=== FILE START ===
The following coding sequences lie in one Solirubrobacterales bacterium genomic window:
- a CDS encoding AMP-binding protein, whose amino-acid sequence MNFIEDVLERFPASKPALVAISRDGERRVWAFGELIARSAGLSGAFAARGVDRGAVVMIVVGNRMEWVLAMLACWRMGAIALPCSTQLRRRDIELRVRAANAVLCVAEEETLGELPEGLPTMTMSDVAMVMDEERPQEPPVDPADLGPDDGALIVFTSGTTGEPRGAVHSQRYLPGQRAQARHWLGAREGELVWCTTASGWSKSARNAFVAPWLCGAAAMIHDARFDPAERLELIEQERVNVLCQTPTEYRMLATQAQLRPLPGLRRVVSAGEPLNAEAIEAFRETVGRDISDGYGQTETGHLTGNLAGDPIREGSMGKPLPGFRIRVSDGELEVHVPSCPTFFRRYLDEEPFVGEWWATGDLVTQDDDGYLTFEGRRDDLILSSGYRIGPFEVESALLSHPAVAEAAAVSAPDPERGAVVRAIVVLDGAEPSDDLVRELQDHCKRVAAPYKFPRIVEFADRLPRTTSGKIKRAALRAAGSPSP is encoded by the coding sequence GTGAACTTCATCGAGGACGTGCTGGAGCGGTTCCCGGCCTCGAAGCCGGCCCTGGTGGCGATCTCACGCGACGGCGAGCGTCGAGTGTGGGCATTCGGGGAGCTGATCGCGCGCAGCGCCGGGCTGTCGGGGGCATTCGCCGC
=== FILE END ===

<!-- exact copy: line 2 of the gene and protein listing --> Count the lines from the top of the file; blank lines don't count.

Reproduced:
- a CDS encoding AMP-binding protein, whose amino-acid sequence MNFIEDVLERFPASKPALVAISRDGERRVWAFGELIARSAGLSGAFAARGVDRGAVVMIVVGNRMEWVLAMLACWRMGAIALPCSTQLRRRDIELRVRAANAVLCVAEEETLGELPEGLPTMTMSDVAMVMDEERPQEPPVDPADLGPDDGALIVFTSGTTGEPRGAVHSQRYLPGQRAQARHWLGAREGELVWCTTASGWSKSARNAFVAPWLCGAAAMIHDARFDPAERLELIEQERVNVLCQTPTEYRMLATQAQLRPLPGLRRVVSAGEPLNAEAIEAFRETVGRDISDGYGQTETGHLTGNLAGDPIREGSMGKPLPGFRIRVSDGELEVHVPSCPTFFRRYLDEEPFVGEWWATGDLVTQDDDGYLTFEGRRDDLILSSGYRIGPFEVESALLSHPAVAEAAAVSAPDPERGAVVRAIVVLDGAEPSDDLVRELQDHCKRVAAPYKFPRIVEFADRLPRTTSGKIKRAALRAAGSPSP is encoded by the coding sequence GTGAACTTCATCGAGGACGTGCTGGAGCGGTTCCCGGCCTCGAAGCCGGCCCTGGTGGCGATCTCACGCGACGGCGAGCGTCGAGTGTGGGCATTCGGGGAGCTGATCGCGCGCAGCGCCGGGCTGTCGGGGGCATTCGCCGC